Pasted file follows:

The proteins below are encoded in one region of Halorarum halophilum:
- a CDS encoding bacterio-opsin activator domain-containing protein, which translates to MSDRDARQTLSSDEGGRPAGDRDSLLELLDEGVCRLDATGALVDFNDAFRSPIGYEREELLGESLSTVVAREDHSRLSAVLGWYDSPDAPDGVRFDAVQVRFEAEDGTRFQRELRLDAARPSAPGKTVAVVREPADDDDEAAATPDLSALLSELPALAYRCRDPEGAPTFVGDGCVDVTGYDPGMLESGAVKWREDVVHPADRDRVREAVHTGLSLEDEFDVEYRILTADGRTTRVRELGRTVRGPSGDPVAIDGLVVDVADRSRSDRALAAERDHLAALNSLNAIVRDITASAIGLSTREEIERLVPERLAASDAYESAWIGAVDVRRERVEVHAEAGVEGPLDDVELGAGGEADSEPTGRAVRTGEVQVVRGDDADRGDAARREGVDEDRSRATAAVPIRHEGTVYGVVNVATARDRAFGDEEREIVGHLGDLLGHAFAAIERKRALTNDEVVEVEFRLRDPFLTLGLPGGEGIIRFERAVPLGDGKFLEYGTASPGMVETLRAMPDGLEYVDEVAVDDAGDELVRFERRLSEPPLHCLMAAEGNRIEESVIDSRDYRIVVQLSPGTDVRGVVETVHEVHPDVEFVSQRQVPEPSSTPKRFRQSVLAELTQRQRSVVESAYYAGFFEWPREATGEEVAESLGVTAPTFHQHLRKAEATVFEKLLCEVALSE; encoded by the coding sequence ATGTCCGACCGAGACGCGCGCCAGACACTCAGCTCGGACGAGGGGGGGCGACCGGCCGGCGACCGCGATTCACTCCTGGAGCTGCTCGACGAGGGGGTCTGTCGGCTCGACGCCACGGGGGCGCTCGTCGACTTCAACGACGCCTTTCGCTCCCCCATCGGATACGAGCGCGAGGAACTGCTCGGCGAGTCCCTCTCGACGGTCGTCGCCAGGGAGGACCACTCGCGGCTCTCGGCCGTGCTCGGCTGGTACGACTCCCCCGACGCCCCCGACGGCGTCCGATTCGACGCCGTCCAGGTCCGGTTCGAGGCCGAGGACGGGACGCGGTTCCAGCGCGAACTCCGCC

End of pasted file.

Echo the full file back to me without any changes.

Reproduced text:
The proteins below are encoded in one region of Halorarum halophilum:
- a CDS encoding bacterio-opsin activator domain-containing protein, which translates to MSDRDARQTLSSDEGGRPAGDRDSLLELLDEGVCRLDATGALVDFNDAFRSPIGYEREELLGESLSTVVAREDHSRLSAVLGWYDSPDAPDGVRFDAVQVRFEAEDGTRFQRELRLDAARPSAPGKTVAVVREPADDDDEAAATPDLSALLSELPALAYRCRDPEGAPTFVGDGCVDVTGYDPGMLESGAVKWREDVVHPADRDRVREAVHTGLSLEDEFDVEYRILTADGRTTRVRELGRTVRGPSGDPVAIDGLVVDVADRSRSDRALAAERDHLAALNSLNAIVRDITASAIGLSTREEIERLVPERLAASDAYESAWIGAVDVRRERVEVHAEAGVEGPLDDVELGAGGEADSEPTGRAVRTGEVQVVRGDDADRGDAARREGVDEDRSRATAAVPIRHEGTVYGVVNVATARDRAFGDEEREIVGHLGDLLGHAFAAIERKRALTNDEVVEVEFRLRDPFLTLGLPGGEGIIRFERAVPLGDGKFLEYGTASPGMVETLRAMPDGLEYVDEVAVDDAGDELVRFERRLSEPPLHCLMAAEGNRIEESVIDSRDYRIVVQLSPGTDVRGVVETVHEVHPDVEFVSQRQVPEPSSTPKRFRQSVLAELTQRQRSVVESAYYAGFFEWPREATGEEVAESLGVTAPTFHQHLRKAEATVFEKLLCEVALSE; encoded by the coding sequence ATGTCCGACCGAGACGCGCGCCAGACACTCAGCTCGGACGAGGGGGGGCGACCGGCCGGCGACCGCGATTCACTCCTGGAGCTGCTCGACGAGGGGGTCTGTCGGCTCGACGCCACGGGGGCGCTCGTCGACTTCAACGACGCCTTTCGCTCCCCCATCGGATACGAGCGCGAGGAACTGCTCGGCGAGTCCCTCTCGACGGTCGTCGCCAGGGAGGACCACTCGCGGCTCTCGGCCGTGCTCGGCTGGTACGACTCCCCCGACGCCCCCGACGGCGTCCGATTCGACGCCGTCCAGGTCCGGTTCGAGGCCGAGGACGGGACGCGGTTCCAGCGCGAACTCCGCC